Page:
Sunday, September 11, 2011

staying up late and skanky clothes.

Perhaps god did take offense to my corny joke, because I wasn't able to use my computer for a day! (I left my electricity converter at home...)

I spent my first two nights with Manar, a friend and former Fulbright Arabic TA at UCDavis. Manar, along with her friends and family, helped me enormously with all of my living logistics: apartment hunting, internet purchasing, food shopping, and basic navigation around Amman. I really can't thank them enough.

Aside from giving me a place to sleep, living with Manar's family helped me acclimate to the rhythms of life in Jordan. It's different here. At home, my dad goes to sleep by 9pm. Manar's dad stayed up with me until 1am. Here, we watched the news together on TV; at home, my family spreads the New York Times all over the house. At Manar's it's ok to leave cleaned dishes on a drying rack-- at home, not so much (hi mom!). Small differences, sometimes a little better, sometimes a little worse, sometimes completely neutral, but always a learning experience.

In many ways, I'm returning to a familiar place. The piece of Amman I inhabit now overlaps quite a bit with the Amman I knew two years ago. I'm staying in Jebel Hussein, and studying at Qasid--just down the road from my old dorm and former Arabic center. I'm grateful that I know how to take a cab (make sure the cabbie starts the meter!), how to ask how much bread costs ("addeish?"), and how to dress. More or less. Though let me pause for a moment. I'm convinced that Jordanians are dressing skankier than they were two years ago. (And, obviously, I'm an expert on Jordanian clothes, so you should take everything I say very seriously.)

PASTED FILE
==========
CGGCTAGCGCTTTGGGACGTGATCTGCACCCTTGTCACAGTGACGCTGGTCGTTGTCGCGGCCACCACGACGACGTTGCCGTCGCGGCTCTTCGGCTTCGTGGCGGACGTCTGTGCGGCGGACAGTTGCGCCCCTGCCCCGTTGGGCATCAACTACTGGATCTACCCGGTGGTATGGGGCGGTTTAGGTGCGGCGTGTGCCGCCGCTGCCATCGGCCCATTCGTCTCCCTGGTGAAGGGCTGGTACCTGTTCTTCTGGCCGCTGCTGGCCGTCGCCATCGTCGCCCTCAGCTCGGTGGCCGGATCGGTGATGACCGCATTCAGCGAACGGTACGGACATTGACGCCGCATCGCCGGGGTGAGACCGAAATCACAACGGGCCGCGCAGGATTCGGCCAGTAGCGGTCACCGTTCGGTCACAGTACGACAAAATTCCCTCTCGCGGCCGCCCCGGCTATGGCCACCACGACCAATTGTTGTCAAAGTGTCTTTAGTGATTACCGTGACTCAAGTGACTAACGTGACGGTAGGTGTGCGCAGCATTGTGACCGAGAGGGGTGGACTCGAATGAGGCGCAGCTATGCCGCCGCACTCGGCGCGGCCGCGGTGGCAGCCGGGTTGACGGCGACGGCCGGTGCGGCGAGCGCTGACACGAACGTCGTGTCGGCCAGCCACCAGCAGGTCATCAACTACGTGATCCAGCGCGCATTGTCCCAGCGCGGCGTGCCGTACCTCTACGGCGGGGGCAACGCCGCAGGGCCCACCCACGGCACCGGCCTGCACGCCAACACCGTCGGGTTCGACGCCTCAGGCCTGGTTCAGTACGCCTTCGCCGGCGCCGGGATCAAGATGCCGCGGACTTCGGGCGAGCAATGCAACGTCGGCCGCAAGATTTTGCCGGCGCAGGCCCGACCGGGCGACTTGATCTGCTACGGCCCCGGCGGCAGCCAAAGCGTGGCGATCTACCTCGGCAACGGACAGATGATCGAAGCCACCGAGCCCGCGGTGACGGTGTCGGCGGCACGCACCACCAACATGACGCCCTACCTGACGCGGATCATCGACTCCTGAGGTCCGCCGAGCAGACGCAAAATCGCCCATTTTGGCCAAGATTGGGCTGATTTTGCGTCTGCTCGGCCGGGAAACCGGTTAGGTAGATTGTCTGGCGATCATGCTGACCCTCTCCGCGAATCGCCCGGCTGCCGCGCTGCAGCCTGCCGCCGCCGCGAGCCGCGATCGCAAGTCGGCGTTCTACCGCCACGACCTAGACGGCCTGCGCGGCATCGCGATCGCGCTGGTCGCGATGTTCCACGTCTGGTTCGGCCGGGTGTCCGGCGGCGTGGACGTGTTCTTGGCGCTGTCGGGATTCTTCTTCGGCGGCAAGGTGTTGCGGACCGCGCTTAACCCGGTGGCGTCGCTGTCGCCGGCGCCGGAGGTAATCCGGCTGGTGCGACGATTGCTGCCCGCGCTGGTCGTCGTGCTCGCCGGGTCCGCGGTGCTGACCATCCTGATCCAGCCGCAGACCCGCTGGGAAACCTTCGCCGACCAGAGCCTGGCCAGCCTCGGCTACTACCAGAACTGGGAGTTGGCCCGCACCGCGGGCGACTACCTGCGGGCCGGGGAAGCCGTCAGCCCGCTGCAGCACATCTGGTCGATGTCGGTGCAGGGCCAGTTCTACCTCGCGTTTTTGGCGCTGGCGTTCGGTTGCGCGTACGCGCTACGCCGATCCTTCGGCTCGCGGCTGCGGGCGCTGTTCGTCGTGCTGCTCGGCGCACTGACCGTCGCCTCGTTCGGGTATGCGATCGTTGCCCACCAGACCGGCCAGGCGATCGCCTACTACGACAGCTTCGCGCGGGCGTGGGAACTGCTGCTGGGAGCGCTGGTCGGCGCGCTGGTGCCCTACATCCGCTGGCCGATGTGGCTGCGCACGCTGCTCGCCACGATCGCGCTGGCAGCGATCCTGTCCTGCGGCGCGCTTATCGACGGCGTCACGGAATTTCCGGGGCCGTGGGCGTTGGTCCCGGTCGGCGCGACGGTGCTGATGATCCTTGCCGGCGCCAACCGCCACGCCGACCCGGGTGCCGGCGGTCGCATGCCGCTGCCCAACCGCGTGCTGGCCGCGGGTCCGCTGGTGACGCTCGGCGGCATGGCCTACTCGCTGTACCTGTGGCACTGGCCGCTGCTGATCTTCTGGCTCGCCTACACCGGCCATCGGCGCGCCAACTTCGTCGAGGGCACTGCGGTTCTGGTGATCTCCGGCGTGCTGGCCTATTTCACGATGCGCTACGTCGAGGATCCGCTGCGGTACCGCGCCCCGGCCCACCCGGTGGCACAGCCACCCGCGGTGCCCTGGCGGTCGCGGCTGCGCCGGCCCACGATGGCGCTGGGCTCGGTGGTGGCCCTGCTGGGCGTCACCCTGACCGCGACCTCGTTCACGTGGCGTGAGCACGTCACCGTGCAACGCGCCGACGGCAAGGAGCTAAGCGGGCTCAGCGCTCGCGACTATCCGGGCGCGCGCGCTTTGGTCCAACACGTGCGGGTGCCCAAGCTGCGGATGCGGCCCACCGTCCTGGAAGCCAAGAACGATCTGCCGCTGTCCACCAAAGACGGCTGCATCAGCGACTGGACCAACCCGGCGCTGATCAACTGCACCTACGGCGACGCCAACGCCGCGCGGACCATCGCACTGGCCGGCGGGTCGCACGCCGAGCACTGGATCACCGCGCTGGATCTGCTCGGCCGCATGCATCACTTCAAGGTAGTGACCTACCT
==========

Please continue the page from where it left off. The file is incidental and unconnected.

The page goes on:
When packing for Jordan, I was careful to bring clothes which would completely cover my legs. I tried to pack shirts which were long enough to cover the back pockets of my jeans, and whose sleeves reached my elbows. And, I swear, I didn't think I was packing like a Puritan; this is what I saw my Jordanian friends wear in August '09!

As an American, and particularly as a young American female, I remembered getting a lot of unsolicited attention in Jordan. This time around, I'm trying to dress more like Jordanian women to minimize the amount I stand out. I aim to dress at maybe the 25th percentile of Jordanian modesty. No head covering or anything, but I want to be as conservative as at least a quarter of the women I saw. Mission accomplished: I saw a girl wearing capris yesterday.
scale of (adult, female) modesty on the streets of Amman

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